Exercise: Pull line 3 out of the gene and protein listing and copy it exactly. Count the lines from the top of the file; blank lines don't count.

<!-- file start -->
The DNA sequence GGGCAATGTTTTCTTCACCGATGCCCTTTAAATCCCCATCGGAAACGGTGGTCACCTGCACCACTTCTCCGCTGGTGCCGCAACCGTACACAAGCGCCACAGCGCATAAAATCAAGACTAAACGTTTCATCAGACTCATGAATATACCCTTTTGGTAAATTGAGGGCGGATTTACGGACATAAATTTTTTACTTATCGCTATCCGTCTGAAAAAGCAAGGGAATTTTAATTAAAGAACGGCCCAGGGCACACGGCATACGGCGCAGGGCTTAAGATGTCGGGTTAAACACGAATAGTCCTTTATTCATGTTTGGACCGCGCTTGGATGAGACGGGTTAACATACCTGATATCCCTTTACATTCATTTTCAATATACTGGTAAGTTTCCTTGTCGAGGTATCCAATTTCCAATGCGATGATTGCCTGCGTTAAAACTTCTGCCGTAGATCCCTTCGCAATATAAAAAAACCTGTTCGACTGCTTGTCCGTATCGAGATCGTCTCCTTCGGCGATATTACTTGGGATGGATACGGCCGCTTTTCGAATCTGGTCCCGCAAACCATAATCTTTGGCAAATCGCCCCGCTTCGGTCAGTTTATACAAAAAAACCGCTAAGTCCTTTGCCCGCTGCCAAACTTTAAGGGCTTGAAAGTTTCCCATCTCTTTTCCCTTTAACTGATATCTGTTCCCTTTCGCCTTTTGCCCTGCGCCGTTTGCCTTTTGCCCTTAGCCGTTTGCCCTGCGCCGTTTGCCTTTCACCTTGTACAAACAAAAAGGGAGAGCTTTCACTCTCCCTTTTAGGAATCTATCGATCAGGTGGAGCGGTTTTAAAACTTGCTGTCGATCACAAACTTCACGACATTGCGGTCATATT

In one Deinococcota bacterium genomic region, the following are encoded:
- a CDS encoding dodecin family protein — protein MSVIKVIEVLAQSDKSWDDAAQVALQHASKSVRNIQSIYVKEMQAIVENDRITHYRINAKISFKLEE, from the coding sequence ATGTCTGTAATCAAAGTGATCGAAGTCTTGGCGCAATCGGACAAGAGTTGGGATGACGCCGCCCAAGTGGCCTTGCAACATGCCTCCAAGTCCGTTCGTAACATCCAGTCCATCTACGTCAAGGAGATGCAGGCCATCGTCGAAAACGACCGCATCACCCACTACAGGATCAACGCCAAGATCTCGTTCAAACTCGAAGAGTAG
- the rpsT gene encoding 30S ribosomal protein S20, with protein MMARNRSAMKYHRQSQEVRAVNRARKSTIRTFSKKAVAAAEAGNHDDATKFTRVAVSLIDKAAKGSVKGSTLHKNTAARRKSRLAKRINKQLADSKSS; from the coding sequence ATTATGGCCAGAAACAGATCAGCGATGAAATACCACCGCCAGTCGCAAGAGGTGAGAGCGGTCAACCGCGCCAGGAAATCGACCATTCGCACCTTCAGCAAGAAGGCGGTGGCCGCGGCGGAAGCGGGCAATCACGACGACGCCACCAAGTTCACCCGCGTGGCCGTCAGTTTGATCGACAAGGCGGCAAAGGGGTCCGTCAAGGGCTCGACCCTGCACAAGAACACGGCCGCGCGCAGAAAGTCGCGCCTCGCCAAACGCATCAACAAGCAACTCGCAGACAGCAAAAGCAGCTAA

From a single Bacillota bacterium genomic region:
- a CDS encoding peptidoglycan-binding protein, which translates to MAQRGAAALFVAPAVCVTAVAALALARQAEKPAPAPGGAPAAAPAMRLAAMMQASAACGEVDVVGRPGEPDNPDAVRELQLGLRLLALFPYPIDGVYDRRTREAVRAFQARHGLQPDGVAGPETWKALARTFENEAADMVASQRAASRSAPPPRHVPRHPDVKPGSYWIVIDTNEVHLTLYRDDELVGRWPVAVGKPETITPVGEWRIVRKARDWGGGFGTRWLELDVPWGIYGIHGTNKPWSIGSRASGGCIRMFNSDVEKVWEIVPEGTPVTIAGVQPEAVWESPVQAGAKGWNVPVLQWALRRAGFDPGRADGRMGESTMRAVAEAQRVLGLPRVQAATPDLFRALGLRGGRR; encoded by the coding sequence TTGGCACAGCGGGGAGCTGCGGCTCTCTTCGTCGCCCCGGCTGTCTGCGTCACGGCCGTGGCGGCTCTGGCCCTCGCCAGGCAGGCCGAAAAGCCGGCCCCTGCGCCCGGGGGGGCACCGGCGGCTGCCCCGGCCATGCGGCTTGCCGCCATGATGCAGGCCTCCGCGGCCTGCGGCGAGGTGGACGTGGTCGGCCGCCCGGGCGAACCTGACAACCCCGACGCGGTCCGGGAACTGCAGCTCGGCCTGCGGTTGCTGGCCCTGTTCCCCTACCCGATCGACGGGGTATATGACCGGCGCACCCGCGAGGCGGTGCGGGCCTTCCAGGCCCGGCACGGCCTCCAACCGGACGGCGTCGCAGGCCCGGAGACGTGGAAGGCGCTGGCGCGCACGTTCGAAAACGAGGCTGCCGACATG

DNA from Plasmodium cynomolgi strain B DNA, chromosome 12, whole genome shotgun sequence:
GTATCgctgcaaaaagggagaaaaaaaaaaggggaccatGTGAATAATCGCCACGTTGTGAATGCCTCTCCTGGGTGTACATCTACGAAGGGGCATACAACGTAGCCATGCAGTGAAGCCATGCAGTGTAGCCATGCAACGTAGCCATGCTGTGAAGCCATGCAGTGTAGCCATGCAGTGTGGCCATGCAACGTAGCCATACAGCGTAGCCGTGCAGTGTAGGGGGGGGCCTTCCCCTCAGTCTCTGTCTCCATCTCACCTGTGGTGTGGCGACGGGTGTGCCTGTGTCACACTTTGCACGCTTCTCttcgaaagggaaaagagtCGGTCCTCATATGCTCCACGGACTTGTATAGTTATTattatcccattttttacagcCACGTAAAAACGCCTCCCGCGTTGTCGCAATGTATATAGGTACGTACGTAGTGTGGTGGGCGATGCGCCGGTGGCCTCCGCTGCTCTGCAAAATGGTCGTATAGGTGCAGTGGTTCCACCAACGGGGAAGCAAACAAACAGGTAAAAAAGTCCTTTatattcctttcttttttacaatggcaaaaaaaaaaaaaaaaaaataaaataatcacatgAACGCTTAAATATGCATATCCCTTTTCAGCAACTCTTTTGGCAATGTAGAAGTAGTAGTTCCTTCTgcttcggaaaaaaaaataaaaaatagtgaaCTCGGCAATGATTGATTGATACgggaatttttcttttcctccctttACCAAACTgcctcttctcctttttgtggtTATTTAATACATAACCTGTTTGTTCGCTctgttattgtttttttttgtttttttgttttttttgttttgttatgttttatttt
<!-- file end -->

- a CDS encoding dodecin family protein — protein MSVIKVIEVLAQSDKSWDDAAQVALQHASKSVRNIQSIYVKEMQAIVENDRITHYRINAKISFKLEE, from the coding sequence ATGTCTGTAATCAAAGTGATCGAAGTCTTGGCGCAATCGGACAAGAGTTGGGATGACGCCGCCCAAGTGGCCTTGCAACATGCCTCCAAGTCCGTTCGTAACATCCAGTCCATCTACGTCAAGGAGATGCAGGCCATCGTCGAAAACGACCGCATCACCCACTACAGGATCAACGCCAAGATCTCGTTCAAACTCGAAGAGTAG